ence. On April 2 Dallyn went down
with typhus while he was cutting the
hair of a patient. His escape from
death was narrow, but Red Cross
doctors and nurses pulled him through
and he is now at Vladivostok, convalescent.
Bukeley. who had been financial
manager of the train, became direc
tor. The train went steadily on with
t swork, though it had an epidemic
of Its own. The typhus broke out
among the sanltars, or attendants.
Sanitar after sanitar came down and
was sent to Petropavlovsk, a short
distance away, where the American
Red Cross maintains a big typhus
hospital which has done notable
work.
Bathing hundreds of men daily.
sterilizing their clothing, giving out
medicines and garments, the train
visited city aftre city. Its trail of
mercy reached from Vladivostok on
he east to Chelyabinsk on the west.
12a miles. On May JO Bukeley. who
had been ordered to Vladivostok,
turned the train over to his' right
hand man. Lieutenant Francis Conor,
who has since been appointed director
to handle the anti-typhus campaign
n rerm province.
Relief Force Stricken.
Fourteen of its personnel of 31 had
been stricken with typhus. Eight
sanitars ut of the original eight fell
victims. A czecn guard, a car porter.
a male "f;ldscher" or nursing attend
ant, and an assistant feldscher were
taken down. Typhus even went info
the crew of firemen looking after the
water-heating apparatus. But the
rain went on. Men were employed to
taloe the places of those sent to hos
pitals. It is gratifying to record that
at last reports all of the patients
were recovering. Diagnosis of the
disease at an early stage, prompt dis
patch to the hospital, and careful
nursing pulled them through. Their
recovery testifies to the thorough
ness of Red Cross medical service, and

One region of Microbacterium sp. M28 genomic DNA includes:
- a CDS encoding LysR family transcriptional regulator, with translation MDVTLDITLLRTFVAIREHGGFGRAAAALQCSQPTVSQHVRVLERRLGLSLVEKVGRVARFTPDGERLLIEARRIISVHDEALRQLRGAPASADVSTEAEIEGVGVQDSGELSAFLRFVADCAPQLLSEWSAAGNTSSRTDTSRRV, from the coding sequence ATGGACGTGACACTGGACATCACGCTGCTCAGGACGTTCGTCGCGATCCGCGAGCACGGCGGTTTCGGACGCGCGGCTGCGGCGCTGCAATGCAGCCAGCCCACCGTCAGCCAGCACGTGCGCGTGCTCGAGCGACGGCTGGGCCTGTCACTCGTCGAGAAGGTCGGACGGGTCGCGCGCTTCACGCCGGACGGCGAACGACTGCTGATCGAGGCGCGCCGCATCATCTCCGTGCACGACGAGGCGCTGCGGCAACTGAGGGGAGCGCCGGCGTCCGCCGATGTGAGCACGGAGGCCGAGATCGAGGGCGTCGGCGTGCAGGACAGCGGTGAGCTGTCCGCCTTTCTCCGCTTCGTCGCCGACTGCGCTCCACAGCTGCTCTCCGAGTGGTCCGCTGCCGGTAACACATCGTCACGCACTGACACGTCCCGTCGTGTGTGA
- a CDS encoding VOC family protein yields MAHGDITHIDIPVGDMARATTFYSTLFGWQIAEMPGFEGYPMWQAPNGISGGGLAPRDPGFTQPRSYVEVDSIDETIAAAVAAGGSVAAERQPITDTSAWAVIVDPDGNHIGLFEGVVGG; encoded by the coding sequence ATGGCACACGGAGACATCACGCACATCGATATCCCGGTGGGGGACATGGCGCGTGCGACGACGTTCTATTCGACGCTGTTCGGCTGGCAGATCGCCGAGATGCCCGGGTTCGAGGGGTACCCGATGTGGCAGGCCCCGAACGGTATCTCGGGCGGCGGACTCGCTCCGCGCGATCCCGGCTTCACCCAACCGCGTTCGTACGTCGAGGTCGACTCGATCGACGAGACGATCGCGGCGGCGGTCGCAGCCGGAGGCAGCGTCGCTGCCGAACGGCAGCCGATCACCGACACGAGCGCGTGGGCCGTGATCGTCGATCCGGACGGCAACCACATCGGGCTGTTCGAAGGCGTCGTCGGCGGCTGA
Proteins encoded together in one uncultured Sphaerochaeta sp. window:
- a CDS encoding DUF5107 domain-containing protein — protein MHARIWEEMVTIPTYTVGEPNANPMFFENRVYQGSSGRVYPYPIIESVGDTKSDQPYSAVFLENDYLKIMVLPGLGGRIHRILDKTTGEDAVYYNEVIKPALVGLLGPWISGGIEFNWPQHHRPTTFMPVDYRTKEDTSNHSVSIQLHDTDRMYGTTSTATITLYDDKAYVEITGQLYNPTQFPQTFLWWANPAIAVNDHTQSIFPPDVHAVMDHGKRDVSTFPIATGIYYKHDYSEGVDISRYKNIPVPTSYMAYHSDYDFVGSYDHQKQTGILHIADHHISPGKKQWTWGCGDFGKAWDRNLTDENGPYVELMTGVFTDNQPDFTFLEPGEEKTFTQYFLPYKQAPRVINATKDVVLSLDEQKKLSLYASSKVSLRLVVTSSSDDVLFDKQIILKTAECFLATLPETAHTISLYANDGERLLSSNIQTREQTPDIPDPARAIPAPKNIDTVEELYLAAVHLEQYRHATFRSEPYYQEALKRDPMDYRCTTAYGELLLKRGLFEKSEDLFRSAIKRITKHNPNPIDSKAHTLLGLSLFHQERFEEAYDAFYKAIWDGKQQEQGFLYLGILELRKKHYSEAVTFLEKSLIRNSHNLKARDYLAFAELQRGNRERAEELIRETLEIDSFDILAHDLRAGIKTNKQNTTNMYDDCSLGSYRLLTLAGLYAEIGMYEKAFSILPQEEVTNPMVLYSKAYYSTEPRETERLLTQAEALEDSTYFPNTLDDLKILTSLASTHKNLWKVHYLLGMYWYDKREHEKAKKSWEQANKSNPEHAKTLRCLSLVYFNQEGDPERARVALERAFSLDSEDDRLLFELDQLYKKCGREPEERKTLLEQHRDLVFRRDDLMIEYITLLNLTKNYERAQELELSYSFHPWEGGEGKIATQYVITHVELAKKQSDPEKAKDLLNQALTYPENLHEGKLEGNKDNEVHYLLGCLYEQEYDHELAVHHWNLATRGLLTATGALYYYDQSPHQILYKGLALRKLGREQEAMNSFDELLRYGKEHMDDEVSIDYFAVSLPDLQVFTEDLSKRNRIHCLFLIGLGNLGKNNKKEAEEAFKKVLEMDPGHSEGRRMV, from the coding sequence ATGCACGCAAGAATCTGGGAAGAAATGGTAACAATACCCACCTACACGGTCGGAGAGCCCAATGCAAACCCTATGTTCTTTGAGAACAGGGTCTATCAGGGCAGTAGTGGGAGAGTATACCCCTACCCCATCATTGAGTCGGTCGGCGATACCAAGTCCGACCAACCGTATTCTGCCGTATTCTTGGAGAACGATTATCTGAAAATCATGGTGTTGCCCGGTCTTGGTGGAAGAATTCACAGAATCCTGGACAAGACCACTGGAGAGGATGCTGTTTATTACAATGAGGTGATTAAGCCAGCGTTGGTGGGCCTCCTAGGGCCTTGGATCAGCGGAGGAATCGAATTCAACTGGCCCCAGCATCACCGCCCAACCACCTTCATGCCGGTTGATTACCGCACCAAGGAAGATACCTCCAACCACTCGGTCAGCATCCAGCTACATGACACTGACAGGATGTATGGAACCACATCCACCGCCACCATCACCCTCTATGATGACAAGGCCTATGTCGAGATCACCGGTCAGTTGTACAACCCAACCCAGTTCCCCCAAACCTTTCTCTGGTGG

is an indication that typhus,' fought
with -modern weapons and plenty of
them, is no invincible enemy.
More than 12,000 men had been han
dled by the train up to th time Cap
tain Bukeley left to come to Vladi
vostok. Since, then the mark has been
pushed up to about 20.000 the men
being bathed, their heads clipped,
their clothes disinfected, and in many
cases receiving underwear and medi
cal treatment.
From February 24 to May 10, the ferine-
k i a i ii imiiuicu i j iim3i iuucii (;ruwus
of civilians and soldiers at Xovonlco
lalevsk. Taiga, Tomsk, Bolotnairya,
Omsk, Petropavlovsk, Kurgan, Chel
yabinsk. Troitsk, Urgomish and Mlsh
klno. The largest number handled In
any one day was 999. A slight mis
take in calculation spoiled the 1000
record which the train crew had de
termined to establish. Bukeley re
ports that were it possible to keep
the men moving into and out of the
cars for 24 hours consecutively, it
would be well within the capacity of
the train .to handle 2000 cases,
fcida by. side with the purely physi
cal aspect of the anti-typhus expedi
tion that of train operation went
the work of education. In every city
or town visited the train officers ar
ranged conferences with the leading
officials, military and civilian, of the
district who were in charge of sni
taiy, medical or surgical work, and
placed the Red Crbss facilities at
their disposal. Where danger to al
lied troops was involved by reason
of typus which might get into the
allied camps, it was the allies through